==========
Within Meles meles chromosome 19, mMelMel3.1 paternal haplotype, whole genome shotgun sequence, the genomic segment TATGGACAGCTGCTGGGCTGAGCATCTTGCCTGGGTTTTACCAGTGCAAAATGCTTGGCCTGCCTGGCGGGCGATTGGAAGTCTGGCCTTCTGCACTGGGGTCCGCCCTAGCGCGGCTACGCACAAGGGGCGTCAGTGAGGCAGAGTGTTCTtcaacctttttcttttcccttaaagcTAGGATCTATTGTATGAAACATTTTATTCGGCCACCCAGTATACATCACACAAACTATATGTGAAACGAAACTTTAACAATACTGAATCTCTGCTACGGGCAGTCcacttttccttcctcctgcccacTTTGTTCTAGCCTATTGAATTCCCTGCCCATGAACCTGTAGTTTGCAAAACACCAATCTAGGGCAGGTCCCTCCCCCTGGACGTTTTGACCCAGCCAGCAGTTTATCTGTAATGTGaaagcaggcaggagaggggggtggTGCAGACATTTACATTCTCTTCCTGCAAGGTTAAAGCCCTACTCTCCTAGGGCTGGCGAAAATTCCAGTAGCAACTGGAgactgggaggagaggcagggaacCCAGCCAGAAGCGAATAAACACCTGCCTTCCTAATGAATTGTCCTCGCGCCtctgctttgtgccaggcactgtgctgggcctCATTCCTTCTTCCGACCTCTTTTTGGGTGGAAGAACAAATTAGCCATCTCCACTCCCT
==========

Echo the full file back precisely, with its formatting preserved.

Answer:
Within Meles meles chromosome 19, mMelMel3.1 paternal haplotype, whole genome shotgun sequence, the genomic segment TATGGACAGCTGCTGGGCTGAGCATCTTGCCTGGGTTTTACCAGTGCAAAATGCTTGGCCTGCCTGGCGGGCGATTGGAAGTCTGGCCTTCTGCACTGGGGTCCGCCCTAGCGCGGCTACGCACAAGGGGCGTCAGTGAGGCAGAGTGTTCTtcaacctttttcttttcccttaaagcTAGGATCTATTGTATGAAACATTTTATTCGGCCACCCAGTATACATCACACAAACTATATGTGAAACGAAACTTTAACAATACTGAATCTCTGCTACGGGCAGTCcacttttccttcctcctgcccacTTTGTTCTAGCCTATTGAATTCCCTGCCCATGAACCTGTAGTTTGCAAAACACCAATCTAGGGCAGGTCCCTCCCCCTGGACGTTTTGACCCAGCCAGCAGTTTATCTGTAATGTGaaagcaggcaggagaggggggtggTGCAGACATTTACATTCTCTTCCTGCAAGGTTAAAGCCCTACTCTCCTAGGGCTGGCGAAAATTCCAGTAGCAACTGGAgactgggaggagaggcagggaacCCAGCCAGAAGCGAATAAACACCTGCCTTCCTAATGAATTGTCCTCGCGCCtctgctttgtgccaggcactgtgctgggcctCATTCCTTCTTCCGACCTCTTTTTGGGTGGAAGAACAAATTAGCCATCTCCACTCCCT